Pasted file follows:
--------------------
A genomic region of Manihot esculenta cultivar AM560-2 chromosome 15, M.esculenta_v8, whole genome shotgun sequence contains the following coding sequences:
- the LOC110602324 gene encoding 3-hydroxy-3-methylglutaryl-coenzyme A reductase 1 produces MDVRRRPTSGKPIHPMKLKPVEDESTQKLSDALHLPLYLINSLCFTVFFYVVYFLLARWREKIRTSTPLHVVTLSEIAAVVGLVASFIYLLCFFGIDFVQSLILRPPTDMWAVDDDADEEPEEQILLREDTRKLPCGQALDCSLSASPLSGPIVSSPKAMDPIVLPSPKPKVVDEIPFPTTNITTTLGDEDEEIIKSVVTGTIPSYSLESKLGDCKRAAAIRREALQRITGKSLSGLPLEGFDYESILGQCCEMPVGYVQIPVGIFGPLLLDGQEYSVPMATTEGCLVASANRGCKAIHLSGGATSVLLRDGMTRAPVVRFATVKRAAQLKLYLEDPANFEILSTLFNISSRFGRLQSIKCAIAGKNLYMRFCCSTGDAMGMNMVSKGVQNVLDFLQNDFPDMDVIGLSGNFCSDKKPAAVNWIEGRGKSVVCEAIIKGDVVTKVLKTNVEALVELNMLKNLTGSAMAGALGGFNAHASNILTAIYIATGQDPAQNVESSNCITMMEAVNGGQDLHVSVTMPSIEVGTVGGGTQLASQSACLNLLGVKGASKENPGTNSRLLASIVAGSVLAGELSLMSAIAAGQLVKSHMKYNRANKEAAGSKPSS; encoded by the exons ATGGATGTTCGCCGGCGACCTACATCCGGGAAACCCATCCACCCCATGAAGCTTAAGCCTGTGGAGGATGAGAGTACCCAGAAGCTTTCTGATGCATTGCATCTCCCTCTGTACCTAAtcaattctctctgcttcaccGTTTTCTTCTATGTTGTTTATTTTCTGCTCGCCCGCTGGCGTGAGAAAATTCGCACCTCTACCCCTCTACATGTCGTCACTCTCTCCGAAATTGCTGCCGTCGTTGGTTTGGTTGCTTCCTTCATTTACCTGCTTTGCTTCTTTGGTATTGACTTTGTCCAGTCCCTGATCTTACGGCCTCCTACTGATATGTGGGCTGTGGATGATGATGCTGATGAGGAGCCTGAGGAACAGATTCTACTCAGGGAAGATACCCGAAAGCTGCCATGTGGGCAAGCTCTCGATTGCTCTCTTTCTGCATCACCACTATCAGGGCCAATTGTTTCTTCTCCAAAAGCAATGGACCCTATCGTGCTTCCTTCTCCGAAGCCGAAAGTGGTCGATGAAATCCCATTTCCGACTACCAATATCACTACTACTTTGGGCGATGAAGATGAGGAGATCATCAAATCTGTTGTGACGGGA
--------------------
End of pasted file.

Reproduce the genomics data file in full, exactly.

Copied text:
A genomic region of Manihot esculenta cultivar AM560-2 chromosome 15, M.esculenta_v8, whole genome shotgun sequence contains the following coding sequences:
- the LOC110602324 gene encoding 3-hydroxy-3-methylglutaryl-coenzyme A reductase 1 produces MDVRRRPTSGKPIHPMKLKPVEDESTQKLSDALHLPLYLINSLCFTVFFYVVYFLLARWREKIRTSTPLHVVTLSEIAAVVGLVASFIYLLCFFGIDFVQSLILRPPTDMWAVDDDADEEPEEQILLREDTRKLPCGQALDCSLSASPLSGPIVSSPKAMDPIVLPSPKPKVVDEIPFPTTNITTTLGDEDEEIIKSVVTGTIPSYSLESKLGDCKRAAAIRREALQRITGKSLSGLPLEGFDYESILGQCCEMPVGYVQIPVGIFGPLLLDGQEYSVPMATTEGCLVASANRGCKAIHLSGGATSVLLRDGMTRAPVVRFATVKRAAQLKLYLEDPANFEILSTLFNISSRFGRLQSIKCAIAGKNLYMRFCCSTGDAMGMNMVSKGVQNVLDFLQNDFPDMDVIGLSGNFCSDKKPAAVNWIEGRGKSVVCEAIIKGDVVTKVLKTNVEALVELNMLKNLTGSAMAGALGGFNAHASNILTAIYIATGQDPAQNVESSNCITMMEAVNGGQDLHVSVTMPSIEVGTVGGGTQLASQSACLNLLGVKGASKENPGTNSRLLASIVAGSVLAGELSLMSAIAAGQLVKSHMKYNRANKEAAGSKPSS; encoded by the exons ATGGATGTTCGCCGGCGACCTACATCCGGGAAACCCATCCACCCCATGAAGCTTAAGCCTGTGGAGGATGAGAGTACCCAGAAGCTTTCTGATGCATTGCATCTCCCTCTGTACCTAAtcaattctctctgcttcaccGTTTTCTTCTATGTTGTTTATTTTCTGCTCGCCCGCTGGCGTGAGAAAATTCGCACCTCTACCCCTCTACATGTCGTCACTCTCTCCGAAATTGCTGCCGTCGTTGGTTTGGTTGCTTCCTTCATTTACCTGCTTTGCTTCTTTGGTATTGACTTTGTCCAGTCCCTGATCTTACGGCCTCCTACTGATATGTGGGCTGTGGATGATGATGCTGATGAGGAGCCTGAGGAACAGATTCTACTCAGGGAAGATACCCGAAAGCTGCCATGTGGGCAAGCTCTCGATTGCTCTCTTTCTGCATCACCACTATCAGGGCCAATTGTTTCTTCTCCAAAAGCAATGGACCCTATCGTGCTTCCTTCTCCGAAGCCGAAAGTGGTCGATGAAATCCCATTTCCGACTACCAATATCACTACTACTTTGGGCGATGAAGATGAGGAGATCATCAAATCTGTTGTGACGGGA